This technique entails carving sculptures on a flat piece of wood. The process involves removing wood pieces from a flat wood panel to create 2D objects that rise above the wood. That allows artisans to produce excellent works such as caricatures, figurines, and faces.
It’s an advanced form of wood carving that uses complex techniques and requires advanced skills and experience to pull off successfully.
This carving style uses a knife or a chisel to remove small chips from a flat wooden piece. It entails making a series of short, shallow cuts to create decorative patterns on a single wood piece. Chip carving produces complex decorative wood ornaments, including ornate desks, doors, drawers, and headboards.
Each technique may require different tools, so knowing which technique to use lets you get the materials and supplies you need for a wood carving project.
What’s the Best Wood for Carving?
Your wood choice determines the wooden style you can use, and by extension, the carving you can make. When starting with woodcarving, it’s advisable to choose softwoods as they’re easier to carve.
Here’s a quick run-through of the best type of wood for wood carving:
- Basswood. Basswood is a light-colored, fine-grained softwood that is easy to curve. Its soft nature makes it easy to carve with only a knife, making basswood a popular choice for a whittling project. Although you can create complex projects with chisels and gouges, basswood isn’t the best choice for chip carving.
- Butternut. Butternut is a light brown softwood with large grains. It’s easy to curve and produces beautiful finished pieces due to its highly visible grains. It’s popular with both beginners and professional carvers.
- White pine. White pine is a cream-colored softwood with a medium grain texture. It’s easy to curve, making it ideal for beginner whittling projects. Professional carvers like white pine because it’s easy to mold and shape, making it the perfect pick when turning round shapes. However, it is not ideal for chip carving due to its soft and grainy nature.
- Sugar maple. Sugar maple is a dense, fine-textured hardwood with a straight grain. It’s difficult to carve but is among the best choices for chip carving. It is commonly used for baseball bats, musical instruments, and specialty wood pieces.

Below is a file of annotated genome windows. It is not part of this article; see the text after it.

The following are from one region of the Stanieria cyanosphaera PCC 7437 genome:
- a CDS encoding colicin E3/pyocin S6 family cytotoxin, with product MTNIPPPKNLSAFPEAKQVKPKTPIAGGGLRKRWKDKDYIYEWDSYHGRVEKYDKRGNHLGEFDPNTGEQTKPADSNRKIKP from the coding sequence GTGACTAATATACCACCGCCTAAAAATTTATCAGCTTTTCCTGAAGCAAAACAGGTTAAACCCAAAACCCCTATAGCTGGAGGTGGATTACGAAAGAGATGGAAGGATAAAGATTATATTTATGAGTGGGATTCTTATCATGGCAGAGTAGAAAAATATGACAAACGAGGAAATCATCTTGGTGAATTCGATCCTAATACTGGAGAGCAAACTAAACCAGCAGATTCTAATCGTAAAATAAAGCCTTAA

- Mahogany. Mahogany is a beautiful reddish wood type that sits between soft and hardwood but lends itself to all kinds of woodcarving. It’s a popular choice with professional carvers as it produces excellent results.
- Black walnut. Black walnut is a dark brown hardwood with a medium grain. It isn’t easy to curve but delivers excellent results with the right power tools. The wood lends itself to all types of wood carving except whittling.
If possible, avoid carving pieces with knots and growth rings because they’re quite tricky to cut around them. You should keep this in mind if you choose to get your wood from a lumber yard.
Technically, carver’s mallets are conical in shape to allow carvers greater control and a higher degree of comfort and freedom as they work.
A carver’s mallet is made of wood because of its lightweight nature and the ability to absorb shock. That lets the carver transfer maximum impact when carving without using too much force. Wooden carver mallets are easy to manipulate, which is crucial when working on intricate designs.
These mallets are crafted from hardwoods such as maple and hornbeam, which can withstand heavy blows for many years as a carver works.
- Bob Villa: Mallets
- Handsome and Co: The Wooden Mallet
- WoodWorking Toolkit: Wood Carving
- Carving Is Fun: Why are Carving Mallets Round?
- Make from Wood: How Difficult is it to Begin Wood Carving?
- Wood Magazine: What is the World’s Hardest Wood?
- Emberleaf: Knife grips for carving
- NCBI: Woodworking injuries: a comparative study of work-related and hobby-related accidents